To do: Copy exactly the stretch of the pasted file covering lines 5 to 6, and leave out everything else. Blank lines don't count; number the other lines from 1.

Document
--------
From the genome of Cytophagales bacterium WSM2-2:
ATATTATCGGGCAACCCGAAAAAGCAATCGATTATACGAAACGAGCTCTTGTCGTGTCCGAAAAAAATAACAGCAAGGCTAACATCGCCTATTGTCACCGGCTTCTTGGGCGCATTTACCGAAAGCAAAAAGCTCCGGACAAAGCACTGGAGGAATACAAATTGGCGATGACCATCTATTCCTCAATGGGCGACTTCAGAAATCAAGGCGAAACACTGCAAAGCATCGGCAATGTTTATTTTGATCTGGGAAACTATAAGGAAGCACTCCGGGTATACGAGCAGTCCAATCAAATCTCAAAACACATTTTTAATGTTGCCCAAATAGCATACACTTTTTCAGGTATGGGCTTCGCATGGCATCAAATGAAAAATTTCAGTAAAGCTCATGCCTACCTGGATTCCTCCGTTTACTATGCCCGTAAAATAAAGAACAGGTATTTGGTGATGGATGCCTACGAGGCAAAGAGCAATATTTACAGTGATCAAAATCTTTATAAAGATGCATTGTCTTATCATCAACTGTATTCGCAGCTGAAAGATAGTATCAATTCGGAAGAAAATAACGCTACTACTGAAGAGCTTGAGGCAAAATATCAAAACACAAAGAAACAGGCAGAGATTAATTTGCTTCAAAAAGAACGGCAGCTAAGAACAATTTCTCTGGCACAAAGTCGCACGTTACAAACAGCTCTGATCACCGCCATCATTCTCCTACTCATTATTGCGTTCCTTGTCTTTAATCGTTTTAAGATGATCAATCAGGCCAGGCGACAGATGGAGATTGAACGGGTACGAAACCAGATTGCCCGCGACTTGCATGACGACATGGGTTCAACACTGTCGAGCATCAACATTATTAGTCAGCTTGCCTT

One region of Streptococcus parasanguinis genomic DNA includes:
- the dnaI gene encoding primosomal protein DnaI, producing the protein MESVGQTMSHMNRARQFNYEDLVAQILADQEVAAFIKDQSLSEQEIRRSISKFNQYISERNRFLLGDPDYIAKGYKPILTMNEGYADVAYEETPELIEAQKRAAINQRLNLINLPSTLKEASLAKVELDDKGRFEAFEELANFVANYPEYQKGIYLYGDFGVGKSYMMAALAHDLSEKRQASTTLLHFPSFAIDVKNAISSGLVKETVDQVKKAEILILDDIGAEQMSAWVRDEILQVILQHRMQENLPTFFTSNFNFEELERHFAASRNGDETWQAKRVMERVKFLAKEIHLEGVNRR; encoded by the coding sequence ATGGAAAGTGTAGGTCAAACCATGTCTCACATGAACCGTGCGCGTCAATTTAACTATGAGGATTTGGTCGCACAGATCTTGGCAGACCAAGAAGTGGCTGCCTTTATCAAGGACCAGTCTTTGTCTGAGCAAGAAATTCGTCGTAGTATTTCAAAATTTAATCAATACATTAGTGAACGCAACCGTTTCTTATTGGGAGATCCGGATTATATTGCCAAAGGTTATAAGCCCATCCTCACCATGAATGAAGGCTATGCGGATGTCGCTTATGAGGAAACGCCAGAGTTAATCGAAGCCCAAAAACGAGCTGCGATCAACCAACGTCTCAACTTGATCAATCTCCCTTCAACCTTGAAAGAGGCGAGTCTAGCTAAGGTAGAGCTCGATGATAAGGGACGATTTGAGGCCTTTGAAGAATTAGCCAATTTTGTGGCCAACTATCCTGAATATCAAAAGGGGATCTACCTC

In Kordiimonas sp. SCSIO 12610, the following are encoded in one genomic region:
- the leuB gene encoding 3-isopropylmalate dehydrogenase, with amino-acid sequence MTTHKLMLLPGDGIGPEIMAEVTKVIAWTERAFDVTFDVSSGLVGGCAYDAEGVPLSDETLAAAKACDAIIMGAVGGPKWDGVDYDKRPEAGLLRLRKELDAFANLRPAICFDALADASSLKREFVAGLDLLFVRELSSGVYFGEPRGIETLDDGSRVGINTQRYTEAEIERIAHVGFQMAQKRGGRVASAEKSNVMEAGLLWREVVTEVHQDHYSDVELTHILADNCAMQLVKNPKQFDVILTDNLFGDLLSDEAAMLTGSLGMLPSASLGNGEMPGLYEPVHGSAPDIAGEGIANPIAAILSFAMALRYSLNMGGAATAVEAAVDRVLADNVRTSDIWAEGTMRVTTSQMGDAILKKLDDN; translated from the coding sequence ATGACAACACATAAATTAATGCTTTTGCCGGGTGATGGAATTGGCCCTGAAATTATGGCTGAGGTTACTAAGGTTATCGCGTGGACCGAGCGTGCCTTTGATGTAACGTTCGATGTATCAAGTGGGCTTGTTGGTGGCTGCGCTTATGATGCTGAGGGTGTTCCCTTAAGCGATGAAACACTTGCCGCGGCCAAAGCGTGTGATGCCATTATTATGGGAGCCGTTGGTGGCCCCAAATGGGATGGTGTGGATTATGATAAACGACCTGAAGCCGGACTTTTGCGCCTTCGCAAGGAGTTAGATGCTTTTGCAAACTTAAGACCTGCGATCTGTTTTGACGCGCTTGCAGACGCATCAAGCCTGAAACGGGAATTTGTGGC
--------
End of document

In Kordiimonas sp. SCSIO 12610, the following are encoded in one genomic region:
- the leuB gene encoding 3-isopropylmalate dehydrogenase, with amino-acid sequence MTTHKLMLLPGDGIGPEIMAEVTKVIAWTERAFDVTFDVSSGLVGGCAYDAEGVPLSDETLAAAKACDAIIMGAVGGPKWDGVDYDKRPEAGLLRLRKELDAFANLRPAICFDALADASSLKREFVAGLDLLFVRELSSGVYFGEPRGIETLDDGSRVGINTQRYTEAEIERIAHVGFQMAQKRGGRVASAEKSNVMEAGLLWREVVTEVHQDHYSDVELTHILADNCAMQLVKNPKQFDVILTDNLFGDLLSDEAAMLTGSLGMLPSASLGNGEMPGLYEPVHGSAPDIAGEGIANPIAAILSFAMALRYSLNMGGAATAVEAAVDRVLADNVRTSDIWAEGTMRVTTSQMGDAILKKLDDN; translated from the coding sequence ATGACAACACATAAATTAATGCTTTTGCCGGGTGATGGAATTGGCCCTGAAATTATGGCTGAGGTTACTAAGGTTATCGCGTGGACCGAGCGTGCCTTTGATGTAACGTTCGATGTATCAAGTGGGCTTGTTGGTGGCTGCGCTTATGATGCTGAGGGTGTTCCCTTAAGCGATGAAACACTTGCCGCGGCCAAAGCGTGTGATGCCATTATTATGGGAGCCGTTGGTGGCCCCAAATGGGATGGTGTGGATTATGATAAACGACCTGAAGCCGGACTTTTGCGCCTTCGCAAGGAGTTAGATGCTTTTGCAAACTTAAGACCTGCGATCTGTTTTGACGCGCTTGCAGACGCATCAAGCCTGAAACGGGAATTTGTGGC